"The much ballyhooed Santa Claus rally is not showing up this year, at least not yet," Aaron Task, co-executive editor at TheStreet.com, told listeners on Tuesday's "RealMoney" radio show.

Task, who will be filling in for Jim Cramer all week, said that the holiday rally may have come in November, and that investors will be reluctant to put their profits back into the market so close to the end of the year.

But that doesn't mean there aren't profits to be booked in 2006, he said, quoting a senior investment strategist at Merrill Lynch who said that equity markets are set to soar in the coming year with large-caps leading the way.

The smart money on Wall Street likes financials, health care and IT; but not all investors are alike and Task invests to the beat of a different drummer.

As a contrarian investor, he places his bets on undiscovered territory or battered sectors in the belief that the cycle will come around.

Task also recommended exposure to big-cap U.S. stocks, saying that the airline sector is the real contrarian play. Companies such as Southwest ( LUV - Get Report) were up Tuesday as energy prices came down, but Task said that labor and pension issues might complicate the picture too much for even the most contrarian investor.

Autos would be another example of an extreme contrarian play, and the stock buy would be GM ( GM - Get Report).

But the sector Task was excited about was big-cap pharma, including Johnson & Johnson ( JNJ - Get Report), Merck ( MRK - Get Report) and Pfizer ( PFE - Get Report).

These stocks were killed in 2005, giving investors a shot at companies that are battered but not broken.

In an article for TheStreet.com, Jim Cramer said that Johnson & Johnson is his favorite of the bunch. It has the same multiple as Novartis ( NVS - Get Report); and he sees the situation for the company improving greatly if Boston Scientific ( BSX - Get Report) wins in its bid to acquire Guidant ( GDT).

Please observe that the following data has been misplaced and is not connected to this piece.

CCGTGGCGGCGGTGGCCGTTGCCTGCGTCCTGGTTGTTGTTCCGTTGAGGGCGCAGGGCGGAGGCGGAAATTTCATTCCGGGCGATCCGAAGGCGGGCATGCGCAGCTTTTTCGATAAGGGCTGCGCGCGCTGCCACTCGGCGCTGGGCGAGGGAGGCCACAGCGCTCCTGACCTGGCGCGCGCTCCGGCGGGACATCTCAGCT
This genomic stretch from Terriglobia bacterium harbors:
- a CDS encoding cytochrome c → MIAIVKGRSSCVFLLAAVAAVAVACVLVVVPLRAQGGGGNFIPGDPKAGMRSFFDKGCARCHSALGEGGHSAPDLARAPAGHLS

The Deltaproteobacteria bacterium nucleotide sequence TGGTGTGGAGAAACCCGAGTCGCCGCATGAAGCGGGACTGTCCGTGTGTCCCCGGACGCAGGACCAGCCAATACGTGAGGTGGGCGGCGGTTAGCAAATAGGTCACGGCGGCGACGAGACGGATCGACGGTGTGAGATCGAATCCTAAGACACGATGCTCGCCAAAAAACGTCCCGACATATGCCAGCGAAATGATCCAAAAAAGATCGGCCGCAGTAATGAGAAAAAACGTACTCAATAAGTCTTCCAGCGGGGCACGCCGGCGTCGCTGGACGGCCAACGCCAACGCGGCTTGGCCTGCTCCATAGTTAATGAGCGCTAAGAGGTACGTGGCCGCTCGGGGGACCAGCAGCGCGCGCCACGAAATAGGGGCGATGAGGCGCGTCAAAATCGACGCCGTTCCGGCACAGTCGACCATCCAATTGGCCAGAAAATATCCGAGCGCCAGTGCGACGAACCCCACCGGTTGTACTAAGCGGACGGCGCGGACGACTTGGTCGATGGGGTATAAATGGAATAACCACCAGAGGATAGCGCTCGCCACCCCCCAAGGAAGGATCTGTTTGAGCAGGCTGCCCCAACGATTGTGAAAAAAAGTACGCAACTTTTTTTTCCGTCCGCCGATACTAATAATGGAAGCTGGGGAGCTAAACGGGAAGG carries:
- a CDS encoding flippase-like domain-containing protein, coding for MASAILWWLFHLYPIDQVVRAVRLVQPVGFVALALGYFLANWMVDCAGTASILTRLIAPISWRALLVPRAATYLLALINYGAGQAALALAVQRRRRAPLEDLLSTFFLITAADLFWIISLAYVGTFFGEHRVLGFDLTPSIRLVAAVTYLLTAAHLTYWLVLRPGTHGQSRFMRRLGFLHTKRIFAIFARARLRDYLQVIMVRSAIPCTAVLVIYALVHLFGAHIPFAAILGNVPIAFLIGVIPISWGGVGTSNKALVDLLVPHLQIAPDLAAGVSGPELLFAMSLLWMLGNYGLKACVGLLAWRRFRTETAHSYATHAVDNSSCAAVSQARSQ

While Cramer is wary about Merck, calling its litigation strategy "awful," his beef with Pfizer is the fact that the company hasn't developed new drugs.

But that doesn't mean that it will never again make an innovative treatment, so Task said to go for Pfizer.

Lenny Dykstra, disciplined trader and former major league baseball star, joined Task for the second portion of the show.

Dykstra was also upbeat about big-cap pharma, having been bullish on Pfizer on an earlier show. But he was quick to emphasize that he's not a buy-and-hold investor.

To buy a stock outright costs too much money, said Dykstra, who recommends buying deep in-the-money calls, or the right to control a number of shares.

Dykstra's first pick was Scholastic ( SCHL - Get Report), the U.S. publisher of the Harry Potter series and the country's largest publisher and distributor of children's books.

Task said it's a contrarian play because the company's recent quarter disappointed Wall Street analysts.

Dykstra said the price of its stock has been oversold, even though its net income fell 8% from a year ago. But he sees a rosy future ahead and recommended that listeners buy the June $25 call.

Dykstra told a caller that he still likes Excel Maritime ( EXM), saying that the company is one of the best global shippers in the business.

During the call-in segment, Task told a listener who asked about JP Morgan ( JPM - Get Report) to stick with it over the near term.

If you own it, put some stops in there to protect yourself, and if you want to buy it, buy on a dip, said Task.

In his overview of the Dow 30, Cramer said that JP Morgan needs to merge with Wells Fargo ( WFC - Get Report) and to get its arms around retail banking.

Cramer likes the bank, but wrote that it will be hard for its president and chief operating officer, James Dimon, to streamline the company.


Want more Cramer? Check out Jim's rules and commandments for investing from his latest book by clicking here.